Have you ever wondered how the National Weather Service knows when a tornado touches down? Or how it determines a densely populated area is about to be flooded?
Sure, the NWS has satellites, Doppler radar and a host of other highly advanced technologies at its disposal. But an essential, but often overlooked, element of weather reporting is the ranks of local citizens — more than 290,000 strong — who have volunteered to be the NWS’s eyes and ears on the ground.
Trained by the NWS and described as its “first line of defense against severe weather,” these volunteers are known as storm spotters. (The official name for the NWS storm spotter program is “SKYWARN.”)
The NWS encourages anyone with an interest in public service and access to communication, like a HAM radio, or with responsibilities for taking care of other people (teachers, nursing home workers, etc.), to volunteer as a storm spotter. Beyond private citizens, volunteers include law enforcement and fire personnel; emergency dispatchers; public utility workers; and emergency medical services workers, the NWS says.
Storm spotters have formal training. Classes are conducted by one of 122 NWS Weather Forecast Offices around the country. The training is free and typically takes about two hours, covering everything storm spotters need to know:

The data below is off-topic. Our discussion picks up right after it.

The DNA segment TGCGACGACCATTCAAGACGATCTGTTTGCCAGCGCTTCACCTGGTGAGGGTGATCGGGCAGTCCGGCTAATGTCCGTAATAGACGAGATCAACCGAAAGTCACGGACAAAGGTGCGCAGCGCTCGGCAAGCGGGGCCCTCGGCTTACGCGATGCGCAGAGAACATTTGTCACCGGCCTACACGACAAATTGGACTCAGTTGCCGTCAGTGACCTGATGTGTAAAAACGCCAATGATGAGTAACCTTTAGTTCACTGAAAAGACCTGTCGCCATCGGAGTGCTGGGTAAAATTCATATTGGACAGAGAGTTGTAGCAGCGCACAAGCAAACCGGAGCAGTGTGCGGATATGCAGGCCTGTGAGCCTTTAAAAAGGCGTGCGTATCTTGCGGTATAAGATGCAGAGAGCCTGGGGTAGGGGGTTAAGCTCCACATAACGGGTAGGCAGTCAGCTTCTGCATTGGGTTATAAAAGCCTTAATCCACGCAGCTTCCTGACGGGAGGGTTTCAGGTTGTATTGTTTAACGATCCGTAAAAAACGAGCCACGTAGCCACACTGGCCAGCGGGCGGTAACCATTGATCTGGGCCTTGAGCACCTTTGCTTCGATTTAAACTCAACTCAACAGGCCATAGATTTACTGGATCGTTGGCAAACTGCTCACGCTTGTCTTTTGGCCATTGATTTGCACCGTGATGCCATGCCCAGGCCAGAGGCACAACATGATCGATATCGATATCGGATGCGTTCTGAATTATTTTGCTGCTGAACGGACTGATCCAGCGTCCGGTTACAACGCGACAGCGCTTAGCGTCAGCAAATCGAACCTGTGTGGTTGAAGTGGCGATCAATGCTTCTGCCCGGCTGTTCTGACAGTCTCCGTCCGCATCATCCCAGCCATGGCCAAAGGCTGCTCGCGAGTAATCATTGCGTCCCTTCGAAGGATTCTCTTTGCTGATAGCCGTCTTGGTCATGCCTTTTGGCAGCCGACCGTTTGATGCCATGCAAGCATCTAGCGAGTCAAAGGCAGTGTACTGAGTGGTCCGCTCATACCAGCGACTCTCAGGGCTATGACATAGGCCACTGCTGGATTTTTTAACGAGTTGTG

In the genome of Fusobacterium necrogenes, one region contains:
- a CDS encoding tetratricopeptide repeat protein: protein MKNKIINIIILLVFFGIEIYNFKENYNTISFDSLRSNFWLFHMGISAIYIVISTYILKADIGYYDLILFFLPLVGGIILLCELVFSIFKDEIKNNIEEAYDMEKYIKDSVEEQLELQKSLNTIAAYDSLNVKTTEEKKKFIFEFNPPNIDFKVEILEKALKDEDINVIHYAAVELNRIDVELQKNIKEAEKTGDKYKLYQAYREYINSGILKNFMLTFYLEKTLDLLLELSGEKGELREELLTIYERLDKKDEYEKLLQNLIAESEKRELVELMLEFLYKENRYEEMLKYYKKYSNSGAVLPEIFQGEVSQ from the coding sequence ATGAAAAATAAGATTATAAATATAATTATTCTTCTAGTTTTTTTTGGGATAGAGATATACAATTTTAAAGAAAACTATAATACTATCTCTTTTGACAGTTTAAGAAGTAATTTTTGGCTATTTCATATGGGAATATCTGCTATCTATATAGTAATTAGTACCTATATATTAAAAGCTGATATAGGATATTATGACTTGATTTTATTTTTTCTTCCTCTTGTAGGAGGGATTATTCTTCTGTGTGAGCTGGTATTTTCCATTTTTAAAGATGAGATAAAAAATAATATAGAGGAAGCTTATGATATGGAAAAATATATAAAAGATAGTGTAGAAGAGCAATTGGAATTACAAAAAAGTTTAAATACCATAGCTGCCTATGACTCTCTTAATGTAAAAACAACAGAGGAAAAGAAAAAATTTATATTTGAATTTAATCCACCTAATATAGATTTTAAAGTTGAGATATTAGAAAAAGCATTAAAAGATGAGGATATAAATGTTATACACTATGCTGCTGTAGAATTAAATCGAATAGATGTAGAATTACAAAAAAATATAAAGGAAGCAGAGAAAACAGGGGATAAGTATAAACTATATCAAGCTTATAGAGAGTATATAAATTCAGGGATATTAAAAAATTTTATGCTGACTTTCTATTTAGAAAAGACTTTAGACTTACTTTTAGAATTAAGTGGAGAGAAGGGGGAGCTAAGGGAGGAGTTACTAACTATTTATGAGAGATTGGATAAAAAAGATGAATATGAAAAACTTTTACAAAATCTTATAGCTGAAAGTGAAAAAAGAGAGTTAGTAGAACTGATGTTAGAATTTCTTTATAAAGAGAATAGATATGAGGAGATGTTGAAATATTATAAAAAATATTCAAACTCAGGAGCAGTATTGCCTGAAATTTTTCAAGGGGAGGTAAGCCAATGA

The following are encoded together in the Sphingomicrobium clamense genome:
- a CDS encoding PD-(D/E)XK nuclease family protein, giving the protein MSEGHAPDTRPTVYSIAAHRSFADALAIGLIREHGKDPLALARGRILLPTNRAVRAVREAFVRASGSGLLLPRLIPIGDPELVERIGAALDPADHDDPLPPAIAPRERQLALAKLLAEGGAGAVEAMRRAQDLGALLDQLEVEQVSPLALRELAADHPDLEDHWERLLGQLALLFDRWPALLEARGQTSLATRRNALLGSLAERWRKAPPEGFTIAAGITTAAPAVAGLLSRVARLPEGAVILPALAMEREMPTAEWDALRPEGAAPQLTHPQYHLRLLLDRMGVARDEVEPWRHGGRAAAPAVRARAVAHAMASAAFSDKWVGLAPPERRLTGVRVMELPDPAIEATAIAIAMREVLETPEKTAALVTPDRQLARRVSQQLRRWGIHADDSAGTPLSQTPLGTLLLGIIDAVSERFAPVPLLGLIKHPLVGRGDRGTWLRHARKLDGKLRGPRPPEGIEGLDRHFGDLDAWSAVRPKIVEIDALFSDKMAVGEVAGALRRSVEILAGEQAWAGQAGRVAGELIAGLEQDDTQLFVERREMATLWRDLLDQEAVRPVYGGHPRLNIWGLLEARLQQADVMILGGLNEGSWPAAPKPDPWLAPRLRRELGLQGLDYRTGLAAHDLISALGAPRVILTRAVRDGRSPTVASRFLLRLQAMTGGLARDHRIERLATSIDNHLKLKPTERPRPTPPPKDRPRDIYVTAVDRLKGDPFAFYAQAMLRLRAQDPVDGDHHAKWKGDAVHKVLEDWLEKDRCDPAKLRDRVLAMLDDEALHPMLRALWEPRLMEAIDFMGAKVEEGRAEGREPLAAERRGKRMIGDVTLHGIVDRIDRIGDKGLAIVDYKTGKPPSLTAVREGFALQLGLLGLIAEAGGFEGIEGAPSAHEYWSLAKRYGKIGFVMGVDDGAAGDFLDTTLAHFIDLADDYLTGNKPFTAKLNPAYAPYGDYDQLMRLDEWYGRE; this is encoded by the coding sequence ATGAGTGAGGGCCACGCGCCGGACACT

Storm spotters may have different methods of working, depending on their location, expertise and mobility. However, it’s important to note that they’re generally not storm chasers like the guys you see driving toward tornadoes on cable TV. Instead, it’s a storm spotter’s job to observe and report the weather that happens in their own area. Things they report include sightings of funnel clouds and tornadoes; reports of hail, heavy rain or flash flooding; and any weather-related damage (e.g., snapped trees, downed power lines, etc.) or even injuries.
Each year, more than 1,000 tornadoes, 5,000 floods and 10,000 thunderstorms move across some portion of our nation, the NWS says. And though satellites and other technologies are used heavily by the NWS, they can’t always alert the agency to situations that may be threatening people and property moment-by-moment, on the ground. Storm spotters’ real-time reports allow the NWS to provide critical weather warnings to the public.
You can locate a SKYWARN storm spotting class by checking the NWS website and searching for training centers in your area. The best part? While each local office runs a bit differently, the NWS says you don’t have to become an official storm spotter if you sign up for a class; you can even attend out of a pure interest in the weather.
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